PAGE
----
Confessions

3 Jan

I love literature. I can’t remember a time when I was NOT immersed in a book. As a young girl, I would sit sideways on a comfortable recliner in our living room, legs draped over the arm of the chair. There could be chaos around me – my siblings could be yelling, my dog could be barking, my mom could be vacuuming – but, for a moment, the book became my reality.

Though my literary tastes have inevitably changed as an adult, my passion for reading remains the same. I still savor the feeling of getting carried away by a good book. I love that, for a moment in time, I can exist in two places at once – my physical environment and the environment created by the author of the book I’m reading. I find myself getting very attached to characters – I feel a bittersweet sadness when I finish a good book because I must now say goodbye to a friend.

My reading habits can best be described as … well … eclectic. My friends and family members find it difficult to purchase books for me as gifts because my taste seems to lack a unifying theme. My “a la carte” appetite for books has left embarassing gaps in my literary diet. Therefore, I have decided to participate in my first reading challenge: Dana Huff’s “Books I Should Have Read in School, but Didn’t” Challenge. (This challenge is especially enticing as I am an 8th grade Language Arts teacher.) I am a long-time reader of Ms. Huff’s blogs and am looking forward to connecting with other participants in this challenge. I would love to commit to the Literature Professor level of the challenge; however, my life stays very busy with a full-time teaching job and adorable four-month-old son. Therefore, I am committing to the College Graduate level which involves reading 4 books I think I should have read in school. The following is a list of possible selections for this challenge:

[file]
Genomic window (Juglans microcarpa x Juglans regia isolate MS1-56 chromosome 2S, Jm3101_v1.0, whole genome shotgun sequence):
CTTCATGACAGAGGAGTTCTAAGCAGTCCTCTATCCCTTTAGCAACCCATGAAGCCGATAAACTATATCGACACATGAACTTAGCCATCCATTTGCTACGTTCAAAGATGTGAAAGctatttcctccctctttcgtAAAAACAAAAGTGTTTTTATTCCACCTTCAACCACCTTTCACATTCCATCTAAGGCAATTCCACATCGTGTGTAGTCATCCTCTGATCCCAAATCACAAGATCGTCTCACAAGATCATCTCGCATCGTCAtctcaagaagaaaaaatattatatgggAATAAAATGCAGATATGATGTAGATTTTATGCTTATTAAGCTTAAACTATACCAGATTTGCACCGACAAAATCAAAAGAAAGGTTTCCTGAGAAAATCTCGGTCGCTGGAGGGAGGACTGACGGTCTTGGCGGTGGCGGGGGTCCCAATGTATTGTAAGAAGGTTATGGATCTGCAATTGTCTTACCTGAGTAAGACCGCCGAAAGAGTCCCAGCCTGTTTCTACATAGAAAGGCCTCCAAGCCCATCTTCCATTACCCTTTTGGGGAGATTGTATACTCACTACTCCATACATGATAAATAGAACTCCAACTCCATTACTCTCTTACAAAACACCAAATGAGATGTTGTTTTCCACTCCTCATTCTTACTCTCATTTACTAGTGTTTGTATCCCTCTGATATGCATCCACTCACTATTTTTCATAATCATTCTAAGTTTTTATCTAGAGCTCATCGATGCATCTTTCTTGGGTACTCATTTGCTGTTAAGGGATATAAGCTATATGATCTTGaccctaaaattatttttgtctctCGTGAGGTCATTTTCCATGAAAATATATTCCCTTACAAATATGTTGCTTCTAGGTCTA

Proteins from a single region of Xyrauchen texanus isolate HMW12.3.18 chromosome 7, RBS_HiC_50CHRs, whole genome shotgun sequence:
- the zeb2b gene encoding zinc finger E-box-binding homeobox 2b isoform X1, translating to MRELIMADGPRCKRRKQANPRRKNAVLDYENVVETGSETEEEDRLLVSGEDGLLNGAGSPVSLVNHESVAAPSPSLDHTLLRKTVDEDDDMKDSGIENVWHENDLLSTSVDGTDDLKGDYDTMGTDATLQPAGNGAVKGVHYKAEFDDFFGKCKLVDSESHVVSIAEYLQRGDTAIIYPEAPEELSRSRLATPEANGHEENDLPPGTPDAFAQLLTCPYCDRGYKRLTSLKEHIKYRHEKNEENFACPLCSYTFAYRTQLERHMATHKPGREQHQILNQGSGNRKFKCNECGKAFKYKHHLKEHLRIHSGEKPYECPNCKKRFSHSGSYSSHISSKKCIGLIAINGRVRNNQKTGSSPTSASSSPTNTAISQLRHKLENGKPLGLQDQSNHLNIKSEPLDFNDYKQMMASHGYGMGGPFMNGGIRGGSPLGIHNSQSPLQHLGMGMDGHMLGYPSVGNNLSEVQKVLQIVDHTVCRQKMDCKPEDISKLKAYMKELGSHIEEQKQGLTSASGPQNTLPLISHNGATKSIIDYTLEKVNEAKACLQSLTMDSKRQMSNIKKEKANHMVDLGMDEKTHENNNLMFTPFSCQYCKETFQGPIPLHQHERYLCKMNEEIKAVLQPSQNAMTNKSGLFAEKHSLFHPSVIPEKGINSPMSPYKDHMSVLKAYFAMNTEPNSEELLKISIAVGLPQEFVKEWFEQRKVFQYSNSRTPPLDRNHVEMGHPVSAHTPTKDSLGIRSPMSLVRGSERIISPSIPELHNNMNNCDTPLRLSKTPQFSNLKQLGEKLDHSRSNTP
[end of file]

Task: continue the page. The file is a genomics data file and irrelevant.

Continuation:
• Catcher in the Rye by J.D. Salinger – I am ashamed to admit I have not read this novel! When my classmates were commiserating with Holden Caufield’s adolescent angst, I was immersed in books like Uncle Tom’s Cabin … yes, I was an anomale among high-schoolers. It’s definitely time for me to read this book! (I feel like the literary police will arrest me for this confession!)
  • The Grapes of Wrath by John Steinbeck – Another embarassing confession … I have never read anything by John Steinbeck.
  • Ernest Hemingway – I tried reading For Whom the Bell Tolls several years ago but didn’t finish. I think it’s time for me to give Hemingway another chance. Any suggestions on which book would be a good introduction to Hemingway?
  • Jane Eyre by Charlotte Bronte – This is another book I tried to read years ago, but I think I was too young to appreciate the novel. I am a fan of Emily Bronte, so I think I will give her sister’s work a try as well.

You can join the challenge at Dana Huff’s book blog, Much Madness is Divinest Sense.

On a side note, I think it would be interesting to participate in a challenge that involves re-reading old favorites. For example, I loved The Great Gatsby in high school, but I think I would have a new, deeper appreciation for the novel as an adult. Perhaps this is an idea for next year?

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